Photographs and Memory

My daughter sent me this photo this morning of Joshua, her first child, and my first grandchild. He will be three weeks old tomorrow, getting bigger and stronger I imagine, every day.

The photograph, I messaged her back on WhatsApp (this sixty year old is au fait, okay, with modern technology!) instantly reminded me of a very similar picture I’d taken, in black and white, of her older sister Kathy, when Kathy was a baby.

In those days, back in the eighties, not only did one photograph on film but I processed the black and white negatives and printed them myself. I knew what effect I wanted – I wanted the image to look as much as possible like a pencil sketch, and so I shot on fast film, probably Kodak Tri-X, and pushed it, maybe to 1600 ASA. Then I printed the photo as a high-key image, on matte paper, and voila! – a pencil sketch. The picture won a prize in a local photo contest, as I recall, in Umtata – the original print, mounted on board, must be still around somewhere, back in South Africa.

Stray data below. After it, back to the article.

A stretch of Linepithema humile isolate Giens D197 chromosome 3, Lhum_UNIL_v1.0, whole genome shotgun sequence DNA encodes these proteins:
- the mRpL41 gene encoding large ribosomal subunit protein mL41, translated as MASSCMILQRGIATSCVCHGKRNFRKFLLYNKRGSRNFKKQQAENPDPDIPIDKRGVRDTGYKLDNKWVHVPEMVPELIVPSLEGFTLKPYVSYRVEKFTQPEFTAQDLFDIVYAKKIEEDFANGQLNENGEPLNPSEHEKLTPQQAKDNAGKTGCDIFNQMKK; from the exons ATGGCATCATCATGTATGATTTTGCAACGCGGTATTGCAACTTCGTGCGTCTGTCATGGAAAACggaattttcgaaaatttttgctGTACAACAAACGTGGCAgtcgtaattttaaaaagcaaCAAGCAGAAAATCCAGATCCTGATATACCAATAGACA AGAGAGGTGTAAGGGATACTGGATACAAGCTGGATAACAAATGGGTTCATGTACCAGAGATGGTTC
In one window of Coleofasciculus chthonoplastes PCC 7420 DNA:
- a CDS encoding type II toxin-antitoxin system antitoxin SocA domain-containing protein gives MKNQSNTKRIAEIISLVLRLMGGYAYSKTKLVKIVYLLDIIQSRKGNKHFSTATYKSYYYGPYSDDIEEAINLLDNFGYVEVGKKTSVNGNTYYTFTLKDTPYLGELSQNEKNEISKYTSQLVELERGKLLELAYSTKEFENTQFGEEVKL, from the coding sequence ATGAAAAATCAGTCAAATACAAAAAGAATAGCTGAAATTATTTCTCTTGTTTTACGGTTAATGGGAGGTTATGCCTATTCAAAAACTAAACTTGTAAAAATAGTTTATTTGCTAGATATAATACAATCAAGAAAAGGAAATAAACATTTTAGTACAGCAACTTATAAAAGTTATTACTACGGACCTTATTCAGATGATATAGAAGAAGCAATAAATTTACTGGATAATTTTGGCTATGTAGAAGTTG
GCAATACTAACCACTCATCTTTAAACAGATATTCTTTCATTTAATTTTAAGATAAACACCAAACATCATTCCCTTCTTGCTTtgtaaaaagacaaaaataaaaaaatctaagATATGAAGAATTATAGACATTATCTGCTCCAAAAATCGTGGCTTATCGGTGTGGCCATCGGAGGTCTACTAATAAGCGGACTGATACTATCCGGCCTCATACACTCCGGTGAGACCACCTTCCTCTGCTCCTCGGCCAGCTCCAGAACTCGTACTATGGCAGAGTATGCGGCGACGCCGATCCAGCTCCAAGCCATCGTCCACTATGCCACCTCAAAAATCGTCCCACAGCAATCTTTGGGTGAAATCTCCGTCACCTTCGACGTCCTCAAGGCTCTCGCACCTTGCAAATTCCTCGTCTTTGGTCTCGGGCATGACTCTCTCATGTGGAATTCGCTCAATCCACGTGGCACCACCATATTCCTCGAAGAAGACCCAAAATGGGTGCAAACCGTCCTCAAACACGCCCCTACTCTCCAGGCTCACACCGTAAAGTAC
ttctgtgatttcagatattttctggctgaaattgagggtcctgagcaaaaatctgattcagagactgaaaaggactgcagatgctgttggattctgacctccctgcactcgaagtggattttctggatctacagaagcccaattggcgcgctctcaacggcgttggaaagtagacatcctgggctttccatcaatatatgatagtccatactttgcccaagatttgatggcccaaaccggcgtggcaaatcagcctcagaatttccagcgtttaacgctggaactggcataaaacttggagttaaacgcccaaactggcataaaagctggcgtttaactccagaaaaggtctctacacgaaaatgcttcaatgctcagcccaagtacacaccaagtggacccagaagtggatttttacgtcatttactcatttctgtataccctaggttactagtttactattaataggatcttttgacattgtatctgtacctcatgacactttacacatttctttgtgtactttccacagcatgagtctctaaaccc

Of course, this is not about me, and not about Kathy: it’s about  Joshua, and his proud parents, and – yes, me, as a proud grandfather.

But I couldn’t help thinking, as I looked at the photo that Eve had sent me, and thought about how I’d immediately connected it to the photo of Kathy as a baby, how it is that certain images are linked in your memory: how they form part, as it were, of the emotional and mental space you inhabit. It was not just that the images related; it was that the experiences related, also, with the photos a kind of bridge between them. The experience of being a young parent; the sense of amazement and overwhelming love you feel for your infant; and not least at all, the sense, as a grandfather, of how the wheel has come full circle.

Nothing original, of course, in these ruminations. But that doesn’t make them any less real and meaningful.

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